With the “Big Lick” segment of the Tennessee walking horse industry showing no willingness to root out the abuse festering in its ranks, the Obama Administration has signaled readiness to take further measures to crack down on the cruel practice of “soring.” Late last week, the U.S. Department of Agriculture (USDA) sent a proposed rule to update its existing Horse Protection Act (HPA) regulations to the Office of Management and Budget for White House clearance (a key step before a proposed rule is released for public comment).
For some time now, The HSUS has urged the USDA to take action to end all soring practices. In February 2015, The HSUS filed a rulemaking petition with the USDA to promulgate a rule to ban the “stacks” and chains that are an integral part of the soring process in the Tennessee walking, spotted saddle, and racking horse breeds; put an end to the failed system of industry self-policing; and crack down on violations by extending disqualification periods for both the offender and the sored horse. At this stage of the review process, the text of the USDA’s proposed rule is not yet public. But to be effective, the proposed rule should include all of these commonsense, long-awaited reforms.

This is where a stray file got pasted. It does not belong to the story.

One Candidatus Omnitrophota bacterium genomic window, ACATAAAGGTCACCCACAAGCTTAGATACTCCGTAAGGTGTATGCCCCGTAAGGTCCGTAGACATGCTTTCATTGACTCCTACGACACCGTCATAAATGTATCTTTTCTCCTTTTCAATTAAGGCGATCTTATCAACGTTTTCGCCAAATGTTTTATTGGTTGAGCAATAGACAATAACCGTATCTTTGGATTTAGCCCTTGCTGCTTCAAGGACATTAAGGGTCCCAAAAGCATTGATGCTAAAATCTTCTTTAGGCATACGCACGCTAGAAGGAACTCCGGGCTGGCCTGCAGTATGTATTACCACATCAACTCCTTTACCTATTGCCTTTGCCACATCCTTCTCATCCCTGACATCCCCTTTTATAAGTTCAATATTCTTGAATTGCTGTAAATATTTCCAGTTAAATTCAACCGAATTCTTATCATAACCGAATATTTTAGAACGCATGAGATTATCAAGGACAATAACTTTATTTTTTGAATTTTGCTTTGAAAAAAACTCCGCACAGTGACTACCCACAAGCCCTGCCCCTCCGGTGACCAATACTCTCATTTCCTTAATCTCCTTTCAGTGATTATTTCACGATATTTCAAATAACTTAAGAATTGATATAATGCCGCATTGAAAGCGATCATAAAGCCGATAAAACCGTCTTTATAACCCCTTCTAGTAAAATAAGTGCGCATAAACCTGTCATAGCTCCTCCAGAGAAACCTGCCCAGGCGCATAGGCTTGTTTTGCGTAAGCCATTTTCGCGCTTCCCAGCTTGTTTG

It’s been a federal crime since 1970 to show horses who have been sored – subjected to the intentional infliction of pain on their legs and hooves to force them to step higher to gain a competitive edge in the show ring. But cruel, unscrupulous trainers exploit regulatory loopholes, and the corrupt industry self-regulation system allows the perpetuation of what amounts to organized crime, all for the sake of show ribbons.